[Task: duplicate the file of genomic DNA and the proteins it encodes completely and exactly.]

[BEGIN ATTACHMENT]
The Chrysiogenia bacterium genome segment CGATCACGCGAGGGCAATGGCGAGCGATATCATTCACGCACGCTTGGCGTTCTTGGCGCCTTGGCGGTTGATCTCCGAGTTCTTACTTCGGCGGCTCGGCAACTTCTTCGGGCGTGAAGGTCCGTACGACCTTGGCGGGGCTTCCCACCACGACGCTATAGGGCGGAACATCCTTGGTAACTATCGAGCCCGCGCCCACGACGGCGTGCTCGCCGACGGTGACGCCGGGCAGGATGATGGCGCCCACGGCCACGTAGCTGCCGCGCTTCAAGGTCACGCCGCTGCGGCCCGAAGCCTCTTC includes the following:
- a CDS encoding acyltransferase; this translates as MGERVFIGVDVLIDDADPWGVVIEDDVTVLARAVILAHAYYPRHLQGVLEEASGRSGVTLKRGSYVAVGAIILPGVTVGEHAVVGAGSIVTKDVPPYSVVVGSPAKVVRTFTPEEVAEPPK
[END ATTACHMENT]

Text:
The Chrysiogenia bacterium genome segment CGATCACGCGAGGGCAATGGCGAGCGATATCATTCACGCACGCTTGGCGTTCTTGGCGCCTTGGCGGTTGATCTCCGAGTTCTTACTTCGGCGGCTCGGCAACTTCTTCGGGCGTGAAGGTCCGTACGACCTTGGCGGGGCTTCCCACCACGACGCTATAGGGCGGAACATCCTTGGTAACTATCGAGCCCGCGCCCACGACGGCGTGCTCGCCGACGGTGACGCCGGGCAGGATGATGGCGCCCACGGCCACGTAGCTGCCGCGCTTCAAGGTCACGCCGCTGCGGCCCGAAGCCTCTTC includes the following:
- a CDS encoding acyltransferase; this translates as MGERVFIGVDVLIDDADPWGVVIEDDVTVLARAVILAHAYYPRHLQGVLEEASGRSGVTLKRGSYVAVGAIILPGVTVGEHAVVGAGSIVTKDVPPYSVVVGSPAKVVRTFTPEEVAEPPK